In March 2011 Australia’s House of Representatives Committee on Education and Employment submitted a report on school libraries in Australia (Australia & Rishworth, 2011). The report consists of comments and recommendations about what school libraries in Australia could be like and what issues they face. In preparing to submit a statement to the committee, I engaged in conversation with my Head of School, Mr Peter Crawley, about our library. He understood that the bustling library that we had did not come about on its own. He spoke of the fact that both parents and students valued such a safe space that lay between home and school.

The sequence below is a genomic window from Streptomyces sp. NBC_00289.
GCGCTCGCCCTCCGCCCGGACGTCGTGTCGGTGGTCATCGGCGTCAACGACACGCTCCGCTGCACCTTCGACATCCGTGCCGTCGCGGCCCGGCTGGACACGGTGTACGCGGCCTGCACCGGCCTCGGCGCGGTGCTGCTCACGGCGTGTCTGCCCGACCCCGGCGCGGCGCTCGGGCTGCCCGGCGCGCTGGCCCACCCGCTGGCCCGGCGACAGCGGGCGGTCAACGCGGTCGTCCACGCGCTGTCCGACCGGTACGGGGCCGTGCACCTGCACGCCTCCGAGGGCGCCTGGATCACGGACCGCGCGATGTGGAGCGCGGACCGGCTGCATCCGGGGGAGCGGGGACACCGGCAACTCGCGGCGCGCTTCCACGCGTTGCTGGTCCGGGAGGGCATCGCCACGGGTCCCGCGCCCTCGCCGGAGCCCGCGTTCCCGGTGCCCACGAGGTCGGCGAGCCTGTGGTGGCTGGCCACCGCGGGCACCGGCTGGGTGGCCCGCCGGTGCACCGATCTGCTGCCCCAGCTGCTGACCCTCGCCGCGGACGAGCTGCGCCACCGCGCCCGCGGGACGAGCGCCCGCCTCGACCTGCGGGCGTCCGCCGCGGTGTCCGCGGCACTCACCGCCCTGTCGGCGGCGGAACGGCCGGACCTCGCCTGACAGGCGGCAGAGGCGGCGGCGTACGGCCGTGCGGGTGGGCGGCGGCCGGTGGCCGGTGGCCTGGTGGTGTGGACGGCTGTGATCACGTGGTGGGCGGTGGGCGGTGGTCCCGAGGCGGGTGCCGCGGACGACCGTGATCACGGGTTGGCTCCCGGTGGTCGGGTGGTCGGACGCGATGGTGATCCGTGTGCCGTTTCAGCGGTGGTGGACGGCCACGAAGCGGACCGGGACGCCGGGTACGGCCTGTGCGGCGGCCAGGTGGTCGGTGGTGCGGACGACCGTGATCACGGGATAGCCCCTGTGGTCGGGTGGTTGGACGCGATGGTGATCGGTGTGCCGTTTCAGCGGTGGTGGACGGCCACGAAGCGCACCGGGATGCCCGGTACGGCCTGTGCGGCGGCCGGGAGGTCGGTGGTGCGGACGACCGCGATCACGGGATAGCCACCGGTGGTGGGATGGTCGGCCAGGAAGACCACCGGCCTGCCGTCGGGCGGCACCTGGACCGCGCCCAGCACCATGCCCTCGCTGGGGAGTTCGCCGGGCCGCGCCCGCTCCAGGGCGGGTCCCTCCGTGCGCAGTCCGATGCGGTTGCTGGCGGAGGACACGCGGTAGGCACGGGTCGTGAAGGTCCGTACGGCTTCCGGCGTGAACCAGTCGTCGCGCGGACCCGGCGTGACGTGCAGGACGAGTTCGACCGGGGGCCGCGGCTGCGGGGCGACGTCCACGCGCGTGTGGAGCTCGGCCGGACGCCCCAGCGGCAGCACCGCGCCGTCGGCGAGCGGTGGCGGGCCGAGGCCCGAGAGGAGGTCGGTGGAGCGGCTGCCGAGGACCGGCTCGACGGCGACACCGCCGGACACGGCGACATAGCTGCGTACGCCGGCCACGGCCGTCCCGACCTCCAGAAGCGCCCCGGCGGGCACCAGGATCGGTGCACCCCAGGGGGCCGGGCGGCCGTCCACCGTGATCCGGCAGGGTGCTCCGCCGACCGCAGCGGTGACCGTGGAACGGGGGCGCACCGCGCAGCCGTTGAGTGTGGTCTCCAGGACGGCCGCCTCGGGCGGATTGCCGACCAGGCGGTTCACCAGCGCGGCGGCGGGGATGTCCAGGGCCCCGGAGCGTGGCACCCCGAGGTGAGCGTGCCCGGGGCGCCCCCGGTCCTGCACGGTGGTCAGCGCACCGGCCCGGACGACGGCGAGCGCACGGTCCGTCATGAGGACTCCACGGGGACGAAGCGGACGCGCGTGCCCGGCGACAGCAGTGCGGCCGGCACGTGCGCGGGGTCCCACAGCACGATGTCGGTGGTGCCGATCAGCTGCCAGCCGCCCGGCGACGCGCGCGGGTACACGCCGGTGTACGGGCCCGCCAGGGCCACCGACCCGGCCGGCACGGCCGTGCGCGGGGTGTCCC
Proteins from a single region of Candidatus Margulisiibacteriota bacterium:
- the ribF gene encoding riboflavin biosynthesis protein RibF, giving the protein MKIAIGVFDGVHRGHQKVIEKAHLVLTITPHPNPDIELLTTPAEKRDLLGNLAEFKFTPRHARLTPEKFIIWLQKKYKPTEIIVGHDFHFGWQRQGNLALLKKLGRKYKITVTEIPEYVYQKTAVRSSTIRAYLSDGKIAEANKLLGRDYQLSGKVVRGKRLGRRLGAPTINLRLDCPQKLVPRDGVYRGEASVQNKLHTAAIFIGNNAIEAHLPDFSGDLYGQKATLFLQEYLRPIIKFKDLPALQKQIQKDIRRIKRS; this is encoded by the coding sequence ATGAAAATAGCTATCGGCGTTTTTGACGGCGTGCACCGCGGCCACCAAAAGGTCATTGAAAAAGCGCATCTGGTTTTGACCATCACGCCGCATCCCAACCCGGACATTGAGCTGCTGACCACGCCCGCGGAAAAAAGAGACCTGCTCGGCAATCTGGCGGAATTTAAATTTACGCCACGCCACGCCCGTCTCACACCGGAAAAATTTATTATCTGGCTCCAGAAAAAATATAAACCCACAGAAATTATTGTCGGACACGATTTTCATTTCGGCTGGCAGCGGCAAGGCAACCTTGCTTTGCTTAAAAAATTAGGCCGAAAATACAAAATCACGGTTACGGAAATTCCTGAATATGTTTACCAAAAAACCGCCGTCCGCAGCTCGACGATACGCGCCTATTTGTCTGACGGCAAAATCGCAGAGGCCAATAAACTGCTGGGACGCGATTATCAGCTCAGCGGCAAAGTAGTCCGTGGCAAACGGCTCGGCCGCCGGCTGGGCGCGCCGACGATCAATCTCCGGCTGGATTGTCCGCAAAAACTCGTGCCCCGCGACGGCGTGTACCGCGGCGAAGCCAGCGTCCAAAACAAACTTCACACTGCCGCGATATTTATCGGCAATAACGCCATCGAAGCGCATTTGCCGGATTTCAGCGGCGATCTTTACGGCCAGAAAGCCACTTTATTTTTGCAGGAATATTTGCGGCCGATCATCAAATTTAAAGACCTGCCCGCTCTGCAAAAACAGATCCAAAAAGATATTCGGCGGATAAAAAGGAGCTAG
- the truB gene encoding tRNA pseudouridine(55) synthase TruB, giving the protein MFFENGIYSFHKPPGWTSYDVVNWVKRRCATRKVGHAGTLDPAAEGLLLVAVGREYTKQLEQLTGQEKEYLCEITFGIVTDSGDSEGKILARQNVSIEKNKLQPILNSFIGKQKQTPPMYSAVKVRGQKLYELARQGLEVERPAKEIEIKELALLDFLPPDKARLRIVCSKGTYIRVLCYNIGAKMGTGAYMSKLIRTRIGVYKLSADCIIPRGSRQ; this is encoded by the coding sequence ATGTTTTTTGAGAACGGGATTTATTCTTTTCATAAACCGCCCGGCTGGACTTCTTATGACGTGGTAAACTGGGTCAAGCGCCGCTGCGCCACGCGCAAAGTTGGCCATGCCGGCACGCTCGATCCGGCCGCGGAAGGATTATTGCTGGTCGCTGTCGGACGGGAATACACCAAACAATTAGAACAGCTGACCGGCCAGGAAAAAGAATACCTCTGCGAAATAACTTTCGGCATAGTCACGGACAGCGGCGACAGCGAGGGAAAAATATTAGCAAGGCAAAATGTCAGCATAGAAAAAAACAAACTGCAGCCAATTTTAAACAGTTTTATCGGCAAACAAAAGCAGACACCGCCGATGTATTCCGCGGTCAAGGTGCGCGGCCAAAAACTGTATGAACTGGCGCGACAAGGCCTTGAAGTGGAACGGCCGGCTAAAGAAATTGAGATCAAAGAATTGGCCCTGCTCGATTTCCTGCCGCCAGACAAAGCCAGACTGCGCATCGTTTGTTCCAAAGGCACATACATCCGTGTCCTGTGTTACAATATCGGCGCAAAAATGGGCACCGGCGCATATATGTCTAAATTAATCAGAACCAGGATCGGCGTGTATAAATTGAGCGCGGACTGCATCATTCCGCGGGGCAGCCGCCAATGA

In the half decade that has followed since the report, supporting the curriculum has been the central tenet of our approach. There is plenty of work to do resourcing and supporting teaching and learning by being informed and responsive, IT-ready and having the skills to do so. Later I will attempt to show that this supportive role is also a transformative role when it occurs in a space called a Third Space. In this respect, Elmborg (2011) attempts a summary of Henri Lefebvre’s work, ‘The Production of Space’, in which three ways of conceiving space are articulated: spatial practices, representations of space and representational spaces.